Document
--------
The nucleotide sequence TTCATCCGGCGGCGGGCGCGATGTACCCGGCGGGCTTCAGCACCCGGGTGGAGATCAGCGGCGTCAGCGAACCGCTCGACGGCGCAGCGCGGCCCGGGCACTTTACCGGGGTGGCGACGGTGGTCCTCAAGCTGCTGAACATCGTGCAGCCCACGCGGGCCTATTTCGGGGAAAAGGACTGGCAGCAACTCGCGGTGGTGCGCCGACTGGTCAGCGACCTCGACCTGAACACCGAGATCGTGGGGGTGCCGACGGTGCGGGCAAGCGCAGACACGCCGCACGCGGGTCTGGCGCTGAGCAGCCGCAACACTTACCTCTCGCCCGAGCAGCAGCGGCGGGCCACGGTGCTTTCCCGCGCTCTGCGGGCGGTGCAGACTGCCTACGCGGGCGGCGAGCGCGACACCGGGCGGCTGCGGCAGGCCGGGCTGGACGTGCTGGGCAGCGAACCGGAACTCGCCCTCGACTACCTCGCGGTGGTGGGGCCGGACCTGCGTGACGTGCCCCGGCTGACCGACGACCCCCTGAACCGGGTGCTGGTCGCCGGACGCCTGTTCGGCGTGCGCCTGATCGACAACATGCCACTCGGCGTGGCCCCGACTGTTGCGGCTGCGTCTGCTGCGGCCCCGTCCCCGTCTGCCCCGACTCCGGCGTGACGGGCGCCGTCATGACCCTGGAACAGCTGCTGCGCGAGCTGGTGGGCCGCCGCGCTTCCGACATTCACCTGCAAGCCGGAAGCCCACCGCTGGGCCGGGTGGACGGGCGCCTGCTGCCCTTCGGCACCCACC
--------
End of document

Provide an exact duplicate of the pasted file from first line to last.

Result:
The nucleotide sequence TTCATCCGGCGGCGGGCGCGATGTACCCGGCGGGCTTCAGCACCCGGGTGGAGATCAGCGGCGTCAGCGAACCGCTCGACGGCGCAGCGCGGCCCGGGCACTTTACCGGGGTGGCGACGGTGGTCCTCAAGCTGCTGAACATCGTGCAGCCCACGCGGGCCTATTTCGGGGAAAAGGACTGGCAGCAACTCGCGGTGGTGCGCCGACTGGTCAGCGACCTCGACCTGAACACCGAGATCGTGGGGGTGCCGACGGTGCGGGCAAGCGCAGACACGCCGCACGCGGGTCTGGCGCTGAGCAGCCGCAACACTTACCTCTCGCCCGAGCAGCAGCGGCGGGCCACGGTGCTTTCCCGCGCTCTGCGGGCGGTGCAGACTGCCTACGCGGGCGGCGAGCGCGACACCGGGCGGCTGCGGCAGGCCGGGCTGGACGTGCTGGGCAGCGAACCGGAACTCGCCCTCGACTACCTCGCGGTGGTGGGGCCGGACCTGCGTGACGTGCCCCGGCTGACCGACGACCCCCTGAACCGGGTGCTGGTCGCCGGACGCCTGTTCGGCGTGCGCCTGATCGACAACATGCCACTCGGCGTGGCCCCGACTGTTGCGGCTGCGTCTGCTGCGGCCCCGTCCCCGTCTGCCCCGACTCCGGCGTGACGGGCGCCGTCATGACCCTGGAACAGCTGCTGCGCGAGCTGGTGGGCCGCCGCGCTTCCGACATTCACCTGCAAGCCGGAAGCCCACCGCTGGGCCGGGTGGACGGGCGCCTGCTGCCCTTCGGCACCCACC